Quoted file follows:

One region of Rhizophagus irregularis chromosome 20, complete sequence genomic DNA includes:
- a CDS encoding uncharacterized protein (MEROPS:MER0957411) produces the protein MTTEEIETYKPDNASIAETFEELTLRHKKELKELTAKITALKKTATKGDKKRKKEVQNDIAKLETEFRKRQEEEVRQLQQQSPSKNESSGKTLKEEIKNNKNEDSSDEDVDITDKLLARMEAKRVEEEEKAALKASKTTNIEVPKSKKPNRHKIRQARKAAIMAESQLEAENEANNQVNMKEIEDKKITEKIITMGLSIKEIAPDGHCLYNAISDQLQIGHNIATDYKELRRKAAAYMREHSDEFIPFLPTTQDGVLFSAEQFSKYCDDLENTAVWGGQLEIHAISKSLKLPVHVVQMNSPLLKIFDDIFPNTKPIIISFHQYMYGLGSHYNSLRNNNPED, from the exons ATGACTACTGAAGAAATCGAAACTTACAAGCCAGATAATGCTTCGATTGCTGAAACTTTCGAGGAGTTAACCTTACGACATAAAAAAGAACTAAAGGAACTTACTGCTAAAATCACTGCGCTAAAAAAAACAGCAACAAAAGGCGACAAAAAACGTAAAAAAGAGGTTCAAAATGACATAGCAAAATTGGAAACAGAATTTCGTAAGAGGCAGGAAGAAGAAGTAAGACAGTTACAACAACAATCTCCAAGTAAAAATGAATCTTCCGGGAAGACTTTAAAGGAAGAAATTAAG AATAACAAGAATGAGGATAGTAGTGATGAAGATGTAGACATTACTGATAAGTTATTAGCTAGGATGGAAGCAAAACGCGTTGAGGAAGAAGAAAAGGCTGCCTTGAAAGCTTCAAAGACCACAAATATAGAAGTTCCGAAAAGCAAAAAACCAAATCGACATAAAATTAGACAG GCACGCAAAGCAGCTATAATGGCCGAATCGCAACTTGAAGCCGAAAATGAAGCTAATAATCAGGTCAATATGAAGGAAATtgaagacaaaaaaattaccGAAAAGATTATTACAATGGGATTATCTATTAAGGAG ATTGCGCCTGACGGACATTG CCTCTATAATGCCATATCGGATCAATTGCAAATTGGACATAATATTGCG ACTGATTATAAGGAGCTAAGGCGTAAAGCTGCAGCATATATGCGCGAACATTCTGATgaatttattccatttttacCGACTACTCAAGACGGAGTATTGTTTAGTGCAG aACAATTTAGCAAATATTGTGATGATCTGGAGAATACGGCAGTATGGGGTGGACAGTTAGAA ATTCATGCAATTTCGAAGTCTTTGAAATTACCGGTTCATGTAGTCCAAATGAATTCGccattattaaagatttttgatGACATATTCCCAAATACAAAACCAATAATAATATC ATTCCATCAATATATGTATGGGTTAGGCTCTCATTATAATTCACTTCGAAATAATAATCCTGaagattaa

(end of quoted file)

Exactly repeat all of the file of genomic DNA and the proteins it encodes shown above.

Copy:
One region of Rhizophagus irregularis chromosome 20, complete sequence genomic DNA includes:
- a CDS encoding uncharacterized protein (MEROPS:MER0957411) produces the protein MTTEEIETYKPDNASIAETFEELTLRHKKELKELTAKITALKKTATKGDKKRKKEVQNDIAKLETEFRKRQEEEVRQLQQQSPSKNESSGKTLKEEIKNNKNEDSSDEDVDITDKLLARMEAKRVEEEEKAALKASKTTNIEVPKSKKPNRHKIRQARKAAIMAESQLEAENEANNQVNMKEIEDKKITEKIITMGLSIKEIAPDGHCLYNAISDQLQIGHNIATDYKELRRKAAAYMREHSDEFIPFLPTTQDGVLFSAEQFSKYCDDLENTAVWGGQLEIHAISKSLKLPVHVVQMNSPLLKIFDDIFPNTKPIIISFHQYMYGLGSHYNSLRNNNPED, from the exons ATGACTACTGAAGAAATCGAAACTTACAAGCCAGATAATGCTTCGATTGCTGAAACTTTCGAGGAGTTAACCTTACGACATAAAAAAGAACTAAAGGAACTTACTGCTAAAATCACTGCGCTAAAAAAAACAGCAACAAAAGGCGACAAAAAACGTAAAAAAGAGGTTCAAAATGACATAGCAAAATTGGAAACAGAATTTCGTAAGAGGCAGGAAGAAGAAGTAAGACAGTTACAACAACAATCTCCAAGTAAAAATGAATCTTCCGGGAAGACTTTAAAGGAAGAAATTAAG AATAACAAGAATGAGGATAGTAGTGATGAAGATGTAGACATTACTGATAAGTTATTAGCTAGGATGGAAGCAAAACGCGTTGAGGAAGAAGAAAAGGCTGCCTTGAAAGCTTCAAAGACCACAAATATAGAAGTTCCGAAAAGCAAAAAACCAAATCGACATAAAATTAGACAG GCACGCAAAGCAGCTATAATGGCCGAATCGCAACTTGAAGCCGAAAATGAAGCTAATAATCAGGTCAATATGAAGGAAATtgaagacaaaaaaattaccGAAAAGATTATTACAATGGGATTATCTATTAAGGAG ATTGCGCCTGACGGACATTG CCTCTATAATGCCATATCGGATCAATTGCAAATTGGACATAATATTGCG ACTGATTATAAGGAGCTAAGGCGTAAAGCTGCAGCATATATGCGCGAACATTCTGATgaatttattccatttttacCGACTACTCAAGACGGAGTATTGTTTAGTGCAG aACAATTTAGCAAATATTGTGATGATCTGGAGAATACGGCAGTATGGGGTGGACAGTTAGAA ATTCATGCAATTTCGAAGTCTTTGAAATTACCGGTTCATGTAGTCCAAATGAATTCGccattattaaagatttttgatGACATATTCCCAAATACAAAACCAATAATAATATC ATTCCATCAATATATGTATGGGTTAGGCTCTCATTATAATTCACTTCGAAATAATAATCCTGaagattaa